(CNSNews.com) – On May 17, Supreme Court Justice Ruth Bader Ginsburg officiated the marriage of two men and used the occasion to cite her constitutional right to do so. In June, the high court – including Ginsburg’s vote - will announce its decision on whether homosexual marriage is guaranteed by the Constitution.
That’s grounds for impeachment, Alabama Supreme Court Chief Justice Roy Moore told CNSNews.com in an exclusive interview.
“She’s basically thumbing her nose in front of the other justices that she’s going to say what she wants to say and do what she wants to do, and she’s going to ignore the rules of ethics,” Moore said, adding that judges are bound by those rules.
“I think there’s grounds for the legislature of the United States and Congress to act,” Moore said. “They could act to impeach her; they could remove her for bad behavior, because judges serve for good behavior under Article 3 (of the Constitution).
Moore said the fact that Ginsburg made a public statement that she had a right under the Constitution to perform a same-sex wedding, under the ethics rules, is bad behavior given her role in deciding the Obergefell v. Hodges case.
“They could find that’s bad behavior and subject to impeachment and removal,” Moore said.
The New York Times’ Maureen Dowd wrote about the wedding and Ginsburg’s remarks during the ceremony.
“Wearing her black robe with her signature white lace collar, Justice Ruth Bader Ginsburg presided over the marriage on Sunday afternoon of Michael Kahn, the longtime artistic director of the Shakespeare Theater Company in Washington, and Charles Mitchem, who works at an architecture firm in New York,” Dowd wrote.
“The gilded setting was elegant: Anderson House in the Embassy Row neighborhood, the headquarters in Washington of the Society of the Cincinnati, a club for the descendants of the French and American soldiers who fought in the Revolutionary War,” Dowd wrote. “During the ceremony, the couple slipped black and gold Harry Winston rings onto each other’s fingers.
“But the most glittering moment for the crowd came during the ceremony," Dowd wrote. “With a sly look and special emphasis on the word ‘Constitution,’ Justice Ginsburg said that she was pronouncing the two men married by the powers vested in her by the Constitution of the United States.
“No one was sure if she was emphasizing her own beliefs or giving a hint to the outcome of the case the Supreme Court is considering whether to decide if same-sex marriage is constitutional,” Dowd wrote.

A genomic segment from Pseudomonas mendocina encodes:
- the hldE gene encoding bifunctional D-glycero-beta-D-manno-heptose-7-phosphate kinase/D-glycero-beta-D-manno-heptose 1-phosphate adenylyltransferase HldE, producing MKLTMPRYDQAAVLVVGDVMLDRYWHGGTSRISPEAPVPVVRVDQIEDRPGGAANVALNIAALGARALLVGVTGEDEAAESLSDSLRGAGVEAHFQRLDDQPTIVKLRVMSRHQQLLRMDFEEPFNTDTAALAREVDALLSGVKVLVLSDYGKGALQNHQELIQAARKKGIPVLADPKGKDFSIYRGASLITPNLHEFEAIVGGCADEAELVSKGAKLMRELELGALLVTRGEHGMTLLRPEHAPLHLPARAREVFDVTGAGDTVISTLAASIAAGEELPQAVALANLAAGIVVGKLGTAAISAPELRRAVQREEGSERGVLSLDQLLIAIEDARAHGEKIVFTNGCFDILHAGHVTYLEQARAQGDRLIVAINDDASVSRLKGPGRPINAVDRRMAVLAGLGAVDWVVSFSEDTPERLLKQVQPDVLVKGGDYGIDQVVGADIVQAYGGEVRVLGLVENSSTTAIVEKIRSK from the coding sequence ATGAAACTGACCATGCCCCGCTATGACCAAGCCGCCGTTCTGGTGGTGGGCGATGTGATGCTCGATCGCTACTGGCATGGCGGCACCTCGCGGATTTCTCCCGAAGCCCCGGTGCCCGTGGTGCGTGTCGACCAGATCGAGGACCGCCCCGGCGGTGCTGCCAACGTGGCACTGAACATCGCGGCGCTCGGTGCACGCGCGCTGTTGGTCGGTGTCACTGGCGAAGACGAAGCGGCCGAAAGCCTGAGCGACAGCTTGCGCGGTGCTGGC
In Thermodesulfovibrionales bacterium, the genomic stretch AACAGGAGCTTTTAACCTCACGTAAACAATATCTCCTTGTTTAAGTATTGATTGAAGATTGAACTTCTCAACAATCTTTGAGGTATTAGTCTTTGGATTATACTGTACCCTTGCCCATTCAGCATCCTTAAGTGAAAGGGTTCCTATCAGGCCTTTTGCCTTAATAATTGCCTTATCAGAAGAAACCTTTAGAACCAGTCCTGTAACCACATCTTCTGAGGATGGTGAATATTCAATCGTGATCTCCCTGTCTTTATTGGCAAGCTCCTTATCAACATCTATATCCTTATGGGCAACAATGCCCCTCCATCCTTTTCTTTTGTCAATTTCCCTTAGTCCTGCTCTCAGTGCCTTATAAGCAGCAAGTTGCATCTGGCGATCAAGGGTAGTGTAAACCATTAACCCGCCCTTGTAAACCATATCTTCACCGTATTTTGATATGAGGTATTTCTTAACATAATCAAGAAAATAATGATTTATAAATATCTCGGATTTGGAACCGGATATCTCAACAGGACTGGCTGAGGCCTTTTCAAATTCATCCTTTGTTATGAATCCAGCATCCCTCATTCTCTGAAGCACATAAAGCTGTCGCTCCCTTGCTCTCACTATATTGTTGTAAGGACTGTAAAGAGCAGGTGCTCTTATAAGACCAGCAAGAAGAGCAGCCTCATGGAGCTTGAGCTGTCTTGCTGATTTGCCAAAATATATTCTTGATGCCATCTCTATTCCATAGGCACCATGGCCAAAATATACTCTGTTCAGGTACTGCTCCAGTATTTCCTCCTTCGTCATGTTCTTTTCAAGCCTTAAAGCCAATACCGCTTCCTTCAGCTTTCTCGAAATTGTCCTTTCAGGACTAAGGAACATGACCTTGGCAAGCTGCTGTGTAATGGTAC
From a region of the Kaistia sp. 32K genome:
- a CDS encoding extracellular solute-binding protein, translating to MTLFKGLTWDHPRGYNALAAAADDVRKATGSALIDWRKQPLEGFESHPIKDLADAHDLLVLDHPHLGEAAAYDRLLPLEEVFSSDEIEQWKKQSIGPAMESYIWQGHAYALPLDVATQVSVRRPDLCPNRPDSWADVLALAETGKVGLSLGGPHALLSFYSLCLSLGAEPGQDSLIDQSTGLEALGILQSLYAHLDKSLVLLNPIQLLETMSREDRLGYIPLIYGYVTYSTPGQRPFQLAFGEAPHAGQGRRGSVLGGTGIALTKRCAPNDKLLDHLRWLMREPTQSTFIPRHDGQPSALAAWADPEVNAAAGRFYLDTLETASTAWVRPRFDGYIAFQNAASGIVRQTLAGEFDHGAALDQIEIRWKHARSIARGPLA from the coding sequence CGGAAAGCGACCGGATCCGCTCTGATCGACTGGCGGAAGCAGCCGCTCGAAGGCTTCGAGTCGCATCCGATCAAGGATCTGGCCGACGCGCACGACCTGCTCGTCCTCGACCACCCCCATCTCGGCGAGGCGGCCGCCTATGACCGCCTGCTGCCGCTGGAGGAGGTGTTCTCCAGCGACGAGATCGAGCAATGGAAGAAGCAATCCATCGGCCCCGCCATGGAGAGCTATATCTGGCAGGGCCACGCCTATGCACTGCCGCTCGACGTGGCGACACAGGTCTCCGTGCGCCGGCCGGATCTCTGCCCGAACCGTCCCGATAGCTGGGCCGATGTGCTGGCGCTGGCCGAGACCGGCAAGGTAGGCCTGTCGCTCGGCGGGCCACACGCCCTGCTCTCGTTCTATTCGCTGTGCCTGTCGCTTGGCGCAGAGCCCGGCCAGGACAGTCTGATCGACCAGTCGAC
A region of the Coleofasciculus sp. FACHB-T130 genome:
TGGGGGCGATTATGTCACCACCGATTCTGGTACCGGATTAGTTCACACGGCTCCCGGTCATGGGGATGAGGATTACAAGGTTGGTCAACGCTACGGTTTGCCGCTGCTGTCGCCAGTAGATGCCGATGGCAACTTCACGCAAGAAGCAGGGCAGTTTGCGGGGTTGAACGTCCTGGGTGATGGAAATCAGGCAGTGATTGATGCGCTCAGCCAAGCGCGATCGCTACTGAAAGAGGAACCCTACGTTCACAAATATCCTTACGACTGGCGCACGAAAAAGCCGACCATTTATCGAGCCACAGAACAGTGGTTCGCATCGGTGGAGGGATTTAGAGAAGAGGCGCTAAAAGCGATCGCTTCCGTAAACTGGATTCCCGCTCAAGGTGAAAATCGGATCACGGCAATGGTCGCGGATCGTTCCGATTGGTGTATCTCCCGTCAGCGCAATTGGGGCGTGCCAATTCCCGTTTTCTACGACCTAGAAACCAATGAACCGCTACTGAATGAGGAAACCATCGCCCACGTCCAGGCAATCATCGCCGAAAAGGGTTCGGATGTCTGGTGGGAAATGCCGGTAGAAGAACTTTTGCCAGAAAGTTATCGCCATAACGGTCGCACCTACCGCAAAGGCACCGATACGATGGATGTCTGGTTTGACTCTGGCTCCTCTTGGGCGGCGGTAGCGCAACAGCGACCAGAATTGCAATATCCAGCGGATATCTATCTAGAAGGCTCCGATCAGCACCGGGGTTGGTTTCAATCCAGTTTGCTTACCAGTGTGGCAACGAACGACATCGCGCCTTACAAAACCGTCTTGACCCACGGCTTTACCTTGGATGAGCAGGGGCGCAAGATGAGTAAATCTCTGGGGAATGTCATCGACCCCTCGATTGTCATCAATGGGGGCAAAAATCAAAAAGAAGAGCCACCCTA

Moore’s Foundation for Moral Law, in fact, petitioned the court claiming two of the nine judges should recuse themselves from the same-sex marriage decision – Ginsburg and Elena Kagan, who has also officiated a same-sex wedding.
The foundation, under the leadership of Moore’s wife Kayla Moore, issued a press release in April on the recusal motion.
“Canon 3A(6) of the Code of Conduct for United States Judges provides that ‘A judge should not make public comment on the merits of a matter pending or impending in any court.’ 28 U.S.C. sec 455(a) mandates that a Justice ‘shall disqualify himself in any proceeding in which his impartiality might reasonably be questioned.’
“Because they have performed same-sex marriages, and because Justice Ginsburg has spoken publicly in favor of same-sex marriage, the foundation contends that those justices are predisposed to rule in favor of same-sex marriage and are unable or unwilling to consider this case impartially, and that their words and actions give the appearance of bias, if not bias itself.”
“Common sense dictates that one who has performed same-sex marriages cannot objectively rule on their legality,” Kayla Moore said in the announcement of the motion. “If these justices participate in this case, the court’s decision will forever be questioned as being based on their personal feelings rather than on the Constitution itself.
“With far less evidence of bias [Alabama Supreme Court] Chief Justice Roy Moore voluntarily did not vote on the recent Alabama Supreme Court case regarding same-sex marriage.
“Justices Ginsburg and Kagan should follow his example,” Kayla Moore said.
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